Edwards choked for air
Airtime, that is—an inherent effect of bucking big-bucksters
In 2004, Democrats were determined to pick the presidential nominee who had the best chance of defeating George W. Bush in the general election. That man was the feisty former governor of Vermont, Howard Dean. One could easily imagine him mercilessly flaying Bush in debates before trouncing Yale’s least favorite son in November.
Primary voters, mistakenly betting that blandness and moderation would be a better sell, chose John Kerry instead.
The party of Hubert Humphrey and Michael Dukakis seems poised to err again, whether with Hillary Clinton or Barack Obama. Polls show that two-thirds of Americans think the country is ready for a female or black president; when a third of the electorate tells you “we’re” not ready for a woman or a black commander-in-chief, they really mean that they won’t vote for one. So John Edwards is more likely to beat Mitt Romney or John McCain than either of his history-making rivals, just by showing up with pale skin and a Y chromosome.
But even aside from electability, Edwards ought to be the Democratic frontrunner. His populist campaign—bashing corporations and free-trade deals that have led to a decline in wages—seems perfectly timed for an economy everyone admits is in a recession. His platform offers more red meat for the party’s liberal base than Clinton or Obama: total withdrawal from Iraq in nine months, Euro-style health care, full financial aid for students admitted to public colleges and universities.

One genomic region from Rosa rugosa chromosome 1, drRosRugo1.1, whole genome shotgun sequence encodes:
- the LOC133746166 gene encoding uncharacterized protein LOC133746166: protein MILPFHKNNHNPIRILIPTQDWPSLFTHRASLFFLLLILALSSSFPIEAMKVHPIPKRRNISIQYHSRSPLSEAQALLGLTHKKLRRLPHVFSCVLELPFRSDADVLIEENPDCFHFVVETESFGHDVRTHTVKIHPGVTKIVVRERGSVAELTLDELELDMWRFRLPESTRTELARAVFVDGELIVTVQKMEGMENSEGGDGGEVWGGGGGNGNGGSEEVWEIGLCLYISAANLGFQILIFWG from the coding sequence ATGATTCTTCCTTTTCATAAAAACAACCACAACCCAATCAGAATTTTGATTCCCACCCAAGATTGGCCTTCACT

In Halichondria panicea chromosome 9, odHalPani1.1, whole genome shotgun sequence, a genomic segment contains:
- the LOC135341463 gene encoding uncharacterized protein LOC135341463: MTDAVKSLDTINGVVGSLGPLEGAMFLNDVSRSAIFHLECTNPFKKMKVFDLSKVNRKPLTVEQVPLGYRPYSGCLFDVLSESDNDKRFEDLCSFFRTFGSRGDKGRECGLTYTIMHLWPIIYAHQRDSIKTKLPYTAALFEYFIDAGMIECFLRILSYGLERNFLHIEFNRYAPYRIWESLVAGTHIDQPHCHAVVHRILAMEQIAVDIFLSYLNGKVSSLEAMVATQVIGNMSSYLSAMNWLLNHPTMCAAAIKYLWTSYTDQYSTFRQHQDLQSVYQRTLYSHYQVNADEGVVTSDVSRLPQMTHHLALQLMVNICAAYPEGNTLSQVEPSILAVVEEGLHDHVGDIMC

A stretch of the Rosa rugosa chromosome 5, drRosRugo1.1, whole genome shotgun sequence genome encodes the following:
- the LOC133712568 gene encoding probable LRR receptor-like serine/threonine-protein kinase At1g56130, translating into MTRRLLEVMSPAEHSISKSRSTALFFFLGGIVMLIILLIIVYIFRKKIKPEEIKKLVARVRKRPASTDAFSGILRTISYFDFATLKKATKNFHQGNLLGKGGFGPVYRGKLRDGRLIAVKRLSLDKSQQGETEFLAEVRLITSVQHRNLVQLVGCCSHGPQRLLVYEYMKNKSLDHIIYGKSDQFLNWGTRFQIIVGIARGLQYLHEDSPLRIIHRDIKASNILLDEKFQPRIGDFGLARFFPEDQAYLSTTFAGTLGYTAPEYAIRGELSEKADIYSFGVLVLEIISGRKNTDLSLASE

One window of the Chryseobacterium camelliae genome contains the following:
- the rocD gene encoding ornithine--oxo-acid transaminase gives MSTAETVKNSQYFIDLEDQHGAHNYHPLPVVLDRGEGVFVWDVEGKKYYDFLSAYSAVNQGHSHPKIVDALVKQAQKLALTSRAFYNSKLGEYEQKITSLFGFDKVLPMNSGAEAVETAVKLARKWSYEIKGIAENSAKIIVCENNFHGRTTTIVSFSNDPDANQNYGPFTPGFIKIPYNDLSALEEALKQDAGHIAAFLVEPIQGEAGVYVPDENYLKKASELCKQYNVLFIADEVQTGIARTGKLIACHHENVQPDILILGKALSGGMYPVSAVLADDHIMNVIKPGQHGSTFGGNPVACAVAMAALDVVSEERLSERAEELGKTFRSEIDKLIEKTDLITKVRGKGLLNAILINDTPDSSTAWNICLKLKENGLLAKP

However, the media starved Edwards of the oxygen campaigns require in order to thrive: coverage.
Shortly after placing second in Iowa, the Project for Excellence in Journalism found that Edwards received a puny 7 percent of national media coverage. Clinton and Obama got between four and five times more—yet their poll numbers were nowhere close to that much higher than Edwards'.
‘The media goes to this very engaging story about a legitimate woman candidate and a legitimate candidate with an African-American heritage, and that drives up their fund-raising numbers,” Elizabeth Edwards told Time. ‘Then the media folks say, ‘See, that proves we were right to focus on these two candidates.’ … It’s enough to make you tear your hair out.”
But there’s more to the Edwards story (and nonstories) than reporters dazzled by Clinton and Obama. There is no precedent in memory of the news media freezing out a major presidential candidate to this extent.
Some point to early missteps—the $400 haircut, the big mansion, even his decision to keep running despite his wife’s cancer—as causes of Edwards’ electoral misfortune. But the truth is obvious: Major media outlets are owned by big corporations.
Greg Valliere, chief political strategist at the Stanford Group think tank, told Reuters: ‘My sense is that Obama would govern as a reasonably pragmatic Democrat…. I think Hillary is approachable. She knows where a lot of her funding has come from, to be blunt.” Edwards, on the other hand, is ‘an anti-business populist” and ‘a trade protectionist” who ‘would be viewed as a threat to business.”